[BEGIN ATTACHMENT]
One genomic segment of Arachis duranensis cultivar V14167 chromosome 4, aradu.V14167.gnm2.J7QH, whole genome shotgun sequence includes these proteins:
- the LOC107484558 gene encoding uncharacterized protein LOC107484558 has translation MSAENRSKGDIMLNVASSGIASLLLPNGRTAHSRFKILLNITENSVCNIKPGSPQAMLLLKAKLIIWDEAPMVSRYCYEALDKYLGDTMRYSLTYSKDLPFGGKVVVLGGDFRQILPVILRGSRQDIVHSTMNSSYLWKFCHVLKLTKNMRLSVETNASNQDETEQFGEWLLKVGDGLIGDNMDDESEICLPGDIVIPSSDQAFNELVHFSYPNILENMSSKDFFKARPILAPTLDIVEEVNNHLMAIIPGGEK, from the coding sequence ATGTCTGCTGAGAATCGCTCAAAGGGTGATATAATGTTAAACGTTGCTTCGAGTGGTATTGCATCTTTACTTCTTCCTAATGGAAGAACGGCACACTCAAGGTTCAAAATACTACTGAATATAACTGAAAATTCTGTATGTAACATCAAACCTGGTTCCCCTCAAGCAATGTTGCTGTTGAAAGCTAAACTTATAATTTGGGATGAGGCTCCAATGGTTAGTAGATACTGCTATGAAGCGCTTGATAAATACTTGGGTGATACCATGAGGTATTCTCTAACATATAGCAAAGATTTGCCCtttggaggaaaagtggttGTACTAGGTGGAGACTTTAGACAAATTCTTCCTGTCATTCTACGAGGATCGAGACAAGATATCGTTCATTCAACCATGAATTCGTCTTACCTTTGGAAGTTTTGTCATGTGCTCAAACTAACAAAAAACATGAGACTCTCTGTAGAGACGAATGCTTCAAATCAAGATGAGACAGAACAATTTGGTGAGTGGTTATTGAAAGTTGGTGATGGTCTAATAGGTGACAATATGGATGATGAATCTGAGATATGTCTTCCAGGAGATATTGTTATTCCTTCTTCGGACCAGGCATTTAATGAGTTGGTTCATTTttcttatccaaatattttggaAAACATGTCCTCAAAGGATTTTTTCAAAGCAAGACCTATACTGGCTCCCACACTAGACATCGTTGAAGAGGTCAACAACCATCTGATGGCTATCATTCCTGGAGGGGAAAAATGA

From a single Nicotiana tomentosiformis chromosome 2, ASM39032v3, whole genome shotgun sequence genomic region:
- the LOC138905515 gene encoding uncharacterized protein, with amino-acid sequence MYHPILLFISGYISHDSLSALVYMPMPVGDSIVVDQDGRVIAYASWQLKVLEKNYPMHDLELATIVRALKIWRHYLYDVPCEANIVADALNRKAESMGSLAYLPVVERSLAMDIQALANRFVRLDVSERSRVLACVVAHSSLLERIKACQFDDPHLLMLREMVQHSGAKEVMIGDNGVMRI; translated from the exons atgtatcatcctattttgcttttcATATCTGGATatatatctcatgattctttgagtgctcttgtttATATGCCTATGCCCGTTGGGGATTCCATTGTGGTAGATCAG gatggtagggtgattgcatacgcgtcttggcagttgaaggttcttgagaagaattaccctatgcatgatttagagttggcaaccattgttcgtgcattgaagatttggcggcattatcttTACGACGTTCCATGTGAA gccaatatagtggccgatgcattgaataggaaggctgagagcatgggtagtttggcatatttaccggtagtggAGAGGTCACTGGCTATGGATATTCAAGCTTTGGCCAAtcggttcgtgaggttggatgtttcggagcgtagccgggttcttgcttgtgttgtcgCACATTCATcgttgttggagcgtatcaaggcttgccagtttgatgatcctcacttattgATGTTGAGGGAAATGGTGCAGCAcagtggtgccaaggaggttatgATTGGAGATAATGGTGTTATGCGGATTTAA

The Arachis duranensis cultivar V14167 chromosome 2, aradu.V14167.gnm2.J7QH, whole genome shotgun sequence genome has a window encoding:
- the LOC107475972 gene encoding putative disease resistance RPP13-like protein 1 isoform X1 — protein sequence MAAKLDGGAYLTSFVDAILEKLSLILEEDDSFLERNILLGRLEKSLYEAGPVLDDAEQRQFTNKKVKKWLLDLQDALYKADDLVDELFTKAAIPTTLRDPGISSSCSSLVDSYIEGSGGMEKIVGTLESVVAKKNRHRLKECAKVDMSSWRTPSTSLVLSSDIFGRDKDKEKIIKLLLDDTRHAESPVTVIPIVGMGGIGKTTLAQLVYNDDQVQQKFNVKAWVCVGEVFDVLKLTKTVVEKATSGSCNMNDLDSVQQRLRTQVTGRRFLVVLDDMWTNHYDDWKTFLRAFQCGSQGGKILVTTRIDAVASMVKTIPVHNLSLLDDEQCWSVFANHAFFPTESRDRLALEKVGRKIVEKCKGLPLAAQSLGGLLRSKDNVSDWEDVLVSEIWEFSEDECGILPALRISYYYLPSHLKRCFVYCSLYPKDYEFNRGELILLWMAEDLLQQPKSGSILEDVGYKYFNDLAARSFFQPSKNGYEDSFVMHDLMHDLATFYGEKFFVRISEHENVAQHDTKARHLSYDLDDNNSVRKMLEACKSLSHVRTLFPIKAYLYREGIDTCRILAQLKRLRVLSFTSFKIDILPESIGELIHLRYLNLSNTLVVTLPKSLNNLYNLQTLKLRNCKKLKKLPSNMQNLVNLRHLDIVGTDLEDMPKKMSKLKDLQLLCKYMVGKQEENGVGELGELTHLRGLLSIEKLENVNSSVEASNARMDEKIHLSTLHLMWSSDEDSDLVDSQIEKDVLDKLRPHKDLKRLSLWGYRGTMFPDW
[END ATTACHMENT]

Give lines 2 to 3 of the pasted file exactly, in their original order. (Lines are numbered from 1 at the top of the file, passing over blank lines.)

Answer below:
- the LOC107484558 gene encoding uncharacterized protein LOC107484558 has translation MSAENRSKGDIMLNVASSGIASLLLPNGRTAHSRFKILLNITENSVCNIKPGSPQAMLLLKAKLIIWDEAPMVSRYCYEALDKYLGDTMRYSLTYSKDLPFGGKVVVLGGDFRQILPVILRGSRQDIVHSTMNSSYLWKFCHVLKLTKNMRLSVETNASNQDETEQFGEWLLKVGDGLIGDNMDDESEICLPGDIVIPSSDQAFNELVHFSYPNILENMSSKDFFKARPILAPTLDIVEEVNNHLMAIIPGGEK, from the coding sequence ATGTCTGCTGAGAATCGCTCAAAGGGTGATATAATGTTAAACGTTGCTTCGAGTGGTATTGCATCTTTACTTCTTCCTAATGGAAGAACGGCACACTCAAGGTTCAAAATACTACTGAATATAACTGAAAATTCTGTATGTAACATCAAACCTGGTTCCCCTCAAGCAATGTTGCTGTTGAAAGCTAAACTTATAATTTGGGATGAGGCTCCAATGGTTAGTAGATACTGCTATGAAGCGCTTGATAAATACTTGGGTGATACCATGAGGTATTCTCTAACATATAGCAAAGATTTGCCCtttggaggaaaagtggttGTACTAGGTGGAGACTTTAGACAAATTCTTCCTGTCATTCTACGAGGATCGAGACAAGATATCGTTCATTCAACCATGAATTCGTCTTACCTTTGGAAGTTTTGTCATGTGCTCAAACTAACAAAAAACATGAGACTCTCTGTAGAGACGAATGCTTCAAATCAAGATGAGACAGAACAATTTGGTGAGTGGTTATTGAAAGTTGGTGATGGTCTAATAGGTGACAATATGGATGATGAATCTGAGATATGTCTTCCAGGAGATATTGTTATTCCTTCTTCGGACCAGGCATTTAATGAGTTGGTTCATTTttcttatccaaatattttggaAAACATGTCCTCAAAGGATTTTTTCAAAGCAAGACCTATACTGGCTCCCACACTAGACATCGTTGAAGAGGTCAACAACCATCTGATGGCTATCATTCCTGGAGGGGAAAAATGA

From a single Nicotiana tomentosiformis chromosome 2, ASM39032v3, whole genome shotgun sequence genomic region: